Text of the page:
Call it personal preference if you disagree with me, and I’m sure there are actually a lot of you that agree even with me, and so saying “everyone,” is somewhat absurd, but alas, I think ‘everyone’ is far closer to being appropriate than ‘no one.’
November 29th, 2007
So, this post is entitles, Super Mario Happiness. Well, why is this? Well, I found it fitting on many levels. First, there is the “URMRGAY” amusing coincidence discovered about the letters that appear to have sparkles on them. Second, and by far most importantly, is the fact that, well playing Super Mario games just plain makes me happy, be it Super Mario Bros., Super Mario World, Super Mario 64, and no less, Super Mario Galaxy.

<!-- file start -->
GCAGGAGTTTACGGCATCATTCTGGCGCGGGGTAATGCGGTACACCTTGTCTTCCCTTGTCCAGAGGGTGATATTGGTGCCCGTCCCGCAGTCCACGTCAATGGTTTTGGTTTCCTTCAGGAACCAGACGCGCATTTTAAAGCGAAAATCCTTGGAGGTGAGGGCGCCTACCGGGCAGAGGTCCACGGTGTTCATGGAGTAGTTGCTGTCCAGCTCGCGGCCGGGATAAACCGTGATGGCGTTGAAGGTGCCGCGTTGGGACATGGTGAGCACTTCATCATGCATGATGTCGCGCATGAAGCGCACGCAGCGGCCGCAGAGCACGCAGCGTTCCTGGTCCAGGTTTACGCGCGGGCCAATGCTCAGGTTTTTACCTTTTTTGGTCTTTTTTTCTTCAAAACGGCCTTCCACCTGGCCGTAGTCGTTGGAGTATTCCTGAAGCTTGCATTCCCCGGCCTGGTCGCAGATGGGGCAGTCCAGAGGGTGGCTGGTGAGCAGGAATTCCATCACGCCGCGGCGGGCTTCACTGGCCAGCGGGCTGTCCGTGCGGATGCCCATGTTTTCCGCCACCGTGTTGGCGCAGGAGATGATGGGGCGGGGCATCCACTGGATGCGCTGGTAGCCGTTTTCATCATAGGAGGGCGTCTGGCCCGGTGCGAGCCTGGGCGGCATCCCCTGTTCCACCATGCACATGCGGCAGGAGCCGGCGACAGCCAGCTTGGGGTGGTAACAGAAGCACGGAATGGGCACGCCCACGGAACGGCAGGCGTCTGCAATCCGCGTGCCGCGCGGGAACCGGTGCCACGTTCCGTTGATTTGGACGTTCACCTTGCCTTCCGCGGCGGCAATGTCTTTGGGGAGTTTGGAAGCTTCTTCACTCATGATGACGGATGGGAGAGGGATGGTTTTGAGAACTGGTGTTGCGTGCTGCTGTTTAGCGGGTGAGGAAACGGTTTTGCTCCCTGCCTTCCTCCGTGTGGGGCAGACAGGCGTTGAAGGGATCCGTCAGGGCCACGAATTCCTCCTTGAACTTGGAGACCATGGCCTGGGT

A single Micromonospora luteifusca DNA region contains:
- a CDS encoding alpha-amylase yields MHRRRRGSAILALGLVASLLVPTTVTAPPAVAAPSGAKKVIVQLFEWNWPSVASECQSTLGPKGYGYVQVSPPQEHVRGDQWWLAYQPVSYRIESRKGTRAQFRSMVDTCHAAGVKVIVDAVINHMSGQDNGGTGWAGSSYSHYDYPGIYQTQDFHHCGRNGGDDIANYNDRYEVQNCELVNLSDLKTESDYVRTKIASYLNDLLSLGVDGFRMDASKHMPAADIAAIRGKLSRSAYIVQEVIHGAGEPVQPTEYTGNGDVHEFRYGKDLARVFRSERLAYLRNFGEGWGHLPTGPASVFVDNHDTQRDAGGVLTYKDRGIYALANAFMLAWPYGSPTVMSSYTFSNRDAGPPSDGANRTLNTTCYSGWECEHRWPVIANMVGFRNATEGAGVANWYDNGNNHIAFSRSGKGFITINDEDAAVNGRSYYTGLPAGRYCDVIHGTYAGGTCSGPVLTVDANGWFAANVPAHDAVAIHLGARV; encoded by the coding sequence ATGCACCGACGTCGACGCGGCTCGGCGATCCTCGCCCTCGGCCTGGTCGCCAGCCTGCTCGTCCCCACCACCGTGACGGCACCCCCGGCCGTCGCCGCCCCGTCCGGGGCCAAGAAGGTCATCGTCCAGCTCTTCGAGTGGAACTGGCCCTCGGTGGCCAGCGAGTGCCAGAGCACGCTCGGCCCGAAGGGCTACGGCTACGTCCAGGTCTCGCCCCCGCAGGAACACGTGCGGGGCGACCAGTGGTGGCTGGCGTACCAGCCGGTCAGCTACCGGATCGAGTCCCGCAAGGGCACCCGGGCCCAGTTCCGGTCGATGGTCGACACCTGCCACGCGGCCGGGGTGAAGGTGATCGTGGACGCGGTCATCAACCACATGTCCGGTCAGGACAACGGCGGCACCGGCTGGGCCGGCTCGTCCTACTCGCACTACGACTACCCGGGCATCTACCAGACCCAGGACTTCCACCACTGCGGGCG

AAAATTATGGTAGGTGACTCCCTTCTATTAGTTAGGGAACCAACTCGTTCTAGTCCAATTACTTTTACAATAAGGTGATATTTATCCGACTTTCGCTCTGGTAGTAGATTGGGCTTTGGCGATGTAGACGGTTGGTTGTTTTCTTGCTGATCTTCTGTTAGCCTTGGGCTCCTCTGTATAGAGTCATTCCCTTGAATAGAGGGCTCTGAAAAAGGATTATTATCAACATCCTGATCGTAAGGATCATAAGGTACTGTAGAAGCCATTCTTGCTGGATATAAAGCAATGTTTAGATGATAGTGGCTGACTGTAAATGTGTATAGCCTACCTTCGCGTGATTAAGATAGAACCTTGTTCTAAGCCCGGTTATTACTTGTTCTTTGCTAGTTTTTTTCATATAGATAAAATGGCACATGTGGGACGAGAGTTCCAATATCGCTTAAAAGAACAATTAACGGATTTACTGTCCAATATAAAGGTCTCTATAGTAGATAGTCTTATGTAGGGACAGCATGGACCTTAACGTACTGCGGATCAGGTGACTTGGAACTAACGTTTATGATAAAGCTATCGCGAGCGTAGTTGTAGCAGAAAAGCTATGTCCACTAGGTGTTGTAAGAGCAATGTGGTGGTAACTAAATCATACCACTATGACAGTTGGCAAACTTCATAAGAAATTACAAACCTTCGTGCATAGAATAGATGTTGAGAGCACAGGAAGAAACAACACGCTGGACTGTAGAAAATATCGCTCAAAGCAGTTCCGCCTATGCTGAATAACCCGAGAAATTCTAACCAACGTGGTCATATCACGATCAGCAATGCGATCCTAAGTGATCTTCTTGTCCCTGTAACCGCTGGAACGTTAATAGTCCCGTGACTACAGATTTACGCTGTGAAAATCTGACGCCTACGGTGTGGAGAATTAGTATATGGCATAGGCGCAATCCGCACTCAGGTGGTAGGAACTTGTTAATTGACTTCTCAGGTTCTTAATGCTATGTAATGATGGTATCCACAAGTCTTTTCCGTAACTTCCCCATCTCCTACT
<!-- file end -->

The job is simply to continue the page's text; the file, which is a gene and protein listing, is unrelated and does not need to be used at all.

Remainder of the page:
So, needless to say, I love this game. I did in fact play this game almost non-stop for the past two days (since it’s release), and I have in fact “beaten” the game (by which I mean, beaten the game first pass, which refers to the fact that I’ve beaten the game sans 100% completion… on which I’d like to add that I plan on doing it second pass later in the evening tonight.) The thoughts and opinions I am about to share came with much thought and insight, as such.